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  1. innocent people can still be convicted.

    Just as planned.

    Kekekekekeke

    1. “Whereas the impairment effects for various concentration levels of alcohol in the blood or breath are well understood,”

      And yet you still insist its necessary to set the legal limits ridiculously low.

      1. If they only punished reckless driving and causing a accident they couldn’t bring in all that sweet fine money.Then there’s the roadblocks they use to look for drugs and petty infractions..Why don’t you want the ‘heroes to have their ‘tools’?

        1. I just don’t want the police to have ‘the tools they need to keep up safe’ because I hate America.

          1. So,your a terrorist? Damn,first Apple,now H&R..

            1. I think H&R was anti-cop before Apple’s transgressions against authority.

              1. I’m not anti cop,the 1% of good cops are ok in my book.

            2. Nope. Just a Nazi. A grammar Nazi.

              Off to the camps with you.

              1. I’m not ,but, that ‘tool’ word they pull out pisses me off.The Ohio Sate Patrol use that word every time they want expanded powers.

                1. BTW,the OSP ‘troopers’ make a lot of overtime going to court.They get three hours OT even if they are not needed .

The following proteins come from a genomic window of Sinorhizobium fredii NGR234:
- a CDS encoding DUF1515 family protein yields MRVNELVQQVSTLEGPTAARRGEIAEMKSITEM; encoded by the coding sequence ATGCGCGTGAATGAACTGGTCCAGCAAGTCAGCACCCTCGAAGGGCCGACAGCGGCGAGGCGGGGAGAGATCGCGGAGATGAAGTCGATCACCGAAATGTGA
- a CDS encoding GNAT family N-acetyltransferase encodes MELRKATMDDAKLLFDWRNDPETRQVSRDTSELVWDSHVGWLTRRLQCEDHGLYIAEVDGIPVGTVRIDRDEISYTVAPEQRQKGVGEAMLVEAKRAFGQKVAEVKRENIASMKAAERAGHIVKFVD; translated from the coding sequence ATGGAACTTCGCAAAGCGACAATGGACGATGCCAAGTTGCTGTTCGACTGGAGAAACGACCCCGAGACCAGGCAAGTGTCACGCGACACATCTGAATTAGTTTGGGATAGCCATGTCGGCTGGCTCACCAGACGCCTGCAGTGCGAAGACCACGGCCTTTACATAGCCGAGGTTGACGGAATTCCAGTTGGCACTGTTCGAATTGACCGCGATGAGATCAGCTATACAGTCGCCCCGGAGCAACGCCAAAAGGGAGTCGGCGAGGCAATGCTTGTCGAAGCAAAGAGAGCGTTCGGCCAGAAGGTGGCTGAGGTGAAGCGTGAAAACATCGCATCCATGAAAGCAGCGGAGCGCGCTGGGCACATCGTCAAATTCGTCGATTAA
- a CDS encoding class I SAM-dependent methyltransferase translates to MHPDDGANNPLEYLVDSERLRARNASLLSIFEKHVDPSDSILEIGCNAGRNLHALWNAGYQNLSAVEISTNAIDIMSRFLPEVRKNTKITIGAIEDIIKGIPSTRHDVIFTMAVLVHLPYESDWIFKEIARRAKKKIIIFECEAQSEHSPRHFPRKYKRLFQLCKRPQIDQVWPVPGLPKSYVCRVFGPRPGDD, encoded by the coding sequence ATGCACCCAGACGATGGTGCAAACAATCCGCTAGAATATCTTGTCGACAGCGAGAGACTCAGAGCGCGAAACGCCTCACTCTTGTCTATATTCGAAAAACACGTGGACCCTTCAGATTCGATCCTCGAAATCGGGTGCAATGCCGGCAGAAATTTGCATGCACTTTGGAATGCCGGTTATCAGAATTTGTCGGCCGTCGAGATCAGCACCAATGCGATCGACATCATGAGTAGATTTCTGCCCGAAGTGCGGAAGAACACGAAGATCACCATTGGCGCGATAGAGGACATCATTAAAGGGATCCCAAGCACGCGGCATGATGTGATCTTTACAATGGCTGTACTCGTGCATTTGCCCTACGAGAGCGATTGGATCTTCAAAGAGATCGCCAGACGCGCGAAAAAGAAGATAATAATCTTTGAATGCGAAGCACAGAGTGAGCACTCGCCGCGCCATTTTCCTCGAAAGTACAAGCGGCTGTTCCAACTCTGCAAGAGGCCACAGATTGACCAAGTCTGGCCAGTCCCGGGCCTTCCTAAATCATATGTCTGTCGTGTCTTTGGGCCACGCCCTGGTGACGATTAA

2. The *standard* is to make the threshold so low that the authoriteh can make as many busts as possible doing as little policing as possible.

    1. Hey,solving real crimes can be hard work .

  3. Distracted driving is dangerous too. Why doesn’t some busy body outlaw: bumper stickers, billboard signs along roads, electronic signs that say shit like ‘click it or ticket’ or ‘drive drunk go to jail’, and neon or other large lighted or printed signs that identify a place of business or such. These are all so distracting and hence dangerous.
    Furthermore, cities that do not properly place road signs, street name signs or median stripes would be severely fined.
    I’m mean, we need to make our world as safe as possible!
    And if drugs are kept illegal than no one can drive stoned because prohibition is so effective. Because, like right now before legalization, no one is driving stoned. No way.

  4. Colorado defendants can try to persuade jurors that they were not in fact impaired

    Guilty until proven innocent.

  5. It seems strange that the legislators who wrote the Massachusetts report, after conceding that there is no scientific basis for tying the legal definition of impairment to a particular THC level, would recommend tying the legal definition of impairment to a particular THC level.

    Jacob – that’s because you’re being kind and not saying that Massachusetts is run by idiots.

    1. The Honorable William J. Le Petomane agrees.

      Everybody give me a harumph!

      1. Blazing Saddles just keeps relevant,Aye.

  6. In high school I remember going to my friend’s band practice. We all toked up – the crappy songs certainly sounded better that way – but I ended up driving a few friends back home. Holy shit that was some strong ass weed. I saw a cop car too and went to jam on my brakes out of pure paranoia. Luckily the cop didn’t seem to notice and just kept on going. I don’t know if my driving was impaired but it certainly felt that it was.